Some build altars to pray, some visit gravesites, and others come together to the center of town for a festival of sounds, sights and street food…a day many of the living in Lockhart like to spend remembering and celebrating their departed loved ones.
A Mexican tradition some say that dates back to Aztec’s mythological Goddess Mictecacihuatl (don’t try to pronounce this without help), Dia de los Muertos (Day of the Dead) has been absorbed by many cultures around the world. Usually celebrated over three days beginning October 31, it coincides with the Roman Catholic inspired Halloween (derived from All Saints Day) and shares at least a few things in common with America’s spooky annual tradition: a preoccupation with death, skeletons, sweet treats and community gatherings.
This year, Dia de los Muertos, Halloween, Main Street Market, and local musicians, cooks and artisans converge on what couldn’t have been a more beautiful sunny autumn Saturday around the courthouse and adjacent streets on the first day of November. A cultural mash-up like this one is nothing out of the ordinary for Lockhart locals. They soak it up with gusto, filling the streets to experience this special blend of ancient Mexico, American West pioneers, and modern street fair… as enthusiastic if not more so than other country folk hailing from south central Texas. They get into the “spirit” in more ways than one.
Images of La Catrina, the elegantly costumed female skeleton of ancient lore—a central theme of Dia de los Muertos—are everywhere. Children especially like to walk around the square wearing skull-shaped paper masks they’ve painted with bright colors and dotted with glitter and colored stones, or with hand-painted faces styled by local artisans. Make-up artists show off their skills, each outdoing the other as they expertly brush on ghoulish hues and haunting images of creepy white skeletal bones on faces of kids—and adults trying to act like kids. Nearby, a painter dabs his paintbrush onto a canvas forming his own skeletal version of death.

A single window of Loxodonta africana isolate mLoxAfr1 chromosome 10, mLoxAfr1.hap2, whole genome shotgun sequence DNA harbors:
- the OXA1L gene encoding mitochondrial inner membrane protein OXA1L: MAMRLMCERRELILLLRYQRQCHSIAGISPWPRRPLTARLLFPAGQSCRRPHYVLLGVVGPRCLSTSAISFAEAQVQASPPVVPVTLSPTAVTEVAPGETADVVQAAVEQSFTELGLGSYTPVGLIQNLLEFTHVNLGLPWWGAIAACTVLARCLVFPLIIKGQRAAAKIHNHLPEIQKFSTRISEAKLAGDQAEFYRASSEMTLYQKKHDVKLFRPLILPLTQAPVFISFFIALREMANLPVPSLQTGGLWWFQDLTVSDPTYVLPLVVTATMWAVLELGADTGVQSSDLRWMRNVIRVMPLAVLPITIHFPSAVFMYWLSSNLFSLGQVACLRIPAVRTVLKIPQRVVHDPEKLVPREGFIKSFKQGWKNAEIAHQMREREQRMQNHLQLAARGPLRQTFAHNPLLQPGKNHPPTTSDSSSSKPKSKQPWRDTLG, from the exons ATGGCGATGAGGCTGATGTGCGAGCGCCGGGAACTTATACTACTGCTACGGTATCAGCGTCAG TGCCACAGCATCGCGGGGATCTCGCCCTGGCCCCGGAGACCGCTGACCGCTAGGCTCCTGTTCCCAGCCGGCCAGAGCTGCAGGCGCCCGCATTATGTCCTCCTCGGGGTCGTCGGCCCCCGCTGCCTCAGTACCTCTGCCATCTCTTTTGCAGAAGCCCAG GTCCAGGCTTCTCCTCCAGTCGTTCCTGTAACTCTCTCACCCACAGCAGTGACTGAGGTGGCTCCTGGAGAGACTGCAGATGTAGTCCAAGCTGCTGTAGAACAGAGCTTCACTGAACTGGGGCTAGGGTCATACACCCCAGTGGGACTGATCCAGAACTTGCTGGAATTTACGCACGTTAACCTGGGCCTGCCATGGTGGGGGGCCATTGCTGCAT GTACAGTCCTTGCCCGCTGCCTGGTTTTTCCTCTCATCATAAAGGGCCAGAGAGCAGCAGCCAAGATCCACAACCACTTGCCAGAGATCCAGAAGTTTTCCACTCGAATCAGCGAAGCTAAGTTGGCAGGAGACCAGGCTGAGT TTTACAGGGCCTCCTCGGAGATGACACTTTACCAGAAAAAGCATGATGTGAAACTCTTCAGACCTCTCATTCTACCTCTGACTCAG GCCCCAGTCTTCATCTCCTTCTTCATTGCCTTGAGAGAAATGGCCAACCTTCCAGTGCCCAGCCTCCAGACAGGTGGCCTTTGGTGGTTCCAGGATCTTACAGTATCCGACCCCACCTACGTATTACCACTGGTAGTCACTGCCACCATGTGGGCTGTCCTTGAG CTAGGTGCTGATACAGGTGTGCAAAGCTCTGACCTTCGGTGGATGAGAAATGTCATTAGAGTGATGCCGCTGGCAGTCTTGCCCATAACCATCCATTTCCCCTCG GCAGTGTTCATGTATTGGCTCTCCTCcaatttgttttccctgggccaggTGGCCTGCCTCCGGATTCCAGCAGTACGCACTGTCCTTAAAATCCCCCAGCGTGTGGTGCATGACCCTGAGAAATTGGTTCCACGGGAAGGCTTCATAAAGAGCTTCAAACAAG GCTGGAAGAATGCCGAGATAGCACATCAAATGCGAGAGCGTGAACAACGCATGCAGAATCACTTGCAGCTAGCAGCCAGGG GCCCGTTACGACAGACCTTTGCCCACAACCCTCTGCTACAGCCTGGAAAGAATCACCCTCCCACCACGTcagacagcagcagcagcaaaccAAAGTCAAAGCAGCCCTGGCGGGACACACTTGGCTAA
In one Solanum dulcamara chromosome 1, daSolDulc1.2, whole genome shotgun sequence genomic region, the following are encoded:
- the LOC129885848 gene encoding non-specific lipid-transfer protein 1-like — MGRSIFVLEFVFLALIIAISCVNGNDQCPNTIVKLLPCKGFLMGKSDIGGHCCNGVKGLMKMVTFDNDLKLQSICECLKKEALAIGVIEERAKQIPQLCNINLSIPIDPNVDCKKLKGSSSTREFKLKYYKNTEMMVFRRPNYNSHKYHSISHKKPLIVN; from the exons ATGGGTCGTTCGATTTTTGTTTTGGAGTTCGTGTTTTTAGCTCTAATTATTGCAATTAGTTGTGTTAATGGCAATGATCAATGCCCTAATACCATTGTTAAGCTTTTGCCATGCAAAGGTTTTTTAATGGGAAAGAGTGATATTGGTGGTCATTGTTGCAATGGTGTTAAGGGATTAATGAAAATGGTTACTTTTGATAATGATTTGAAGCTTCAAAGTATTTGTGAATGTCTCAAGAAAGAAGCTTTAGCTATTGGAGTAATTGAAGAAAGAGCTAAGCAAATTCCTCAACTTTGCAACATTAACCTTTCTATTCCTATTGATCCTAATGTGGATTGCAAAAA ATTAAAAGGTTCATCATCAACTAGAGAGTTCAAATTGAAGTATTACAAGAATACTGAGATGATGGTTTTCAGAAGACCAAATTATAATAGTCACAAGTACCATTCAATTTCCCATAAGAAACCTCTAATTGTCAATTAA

Food stands repeating the La Catrina theme in banners, signs and twirling hanging cutouts feature vendors hawking chili, tamales, funnel cakes, cookies, barbeque, hot dogs, Mexican hot chocolate, soft drinks, and teas. Food is everywhere. The sharp smells blend together like any well-planned festival, enticing the crowd to sample lip-smacking morsels while they stroll around listening to live tunes by Latin American and country western performers and admire the handicrafts.
Rick Trevino is a big attraction on this day, aside from los muertos. This Austin native artist and Grammy Award-winning country music artist and his band drove down to rustle up a full day’s performance, drawing a sizable crowd of folks who lay sprawled out on chairs and blankets on the courthouse lawn to soak up Trevino’s foot-stomping sounds.
The whole shebang is actually two events taking place on adjoining streets: the Dia de los Muertos festivities on Main Street organized by Feria de Culturas, and the events around the square by Lockhart Go Local and HatRod Productions in cooperation with the City of Lockhart. Word has it we can expect more of these types of shindigs monthly so folks can consume a steady diet of local music, crafts and farm fresh produce, and culture.
A round of applause for Lockhart, everyone…a city that really knows how to honor the dead.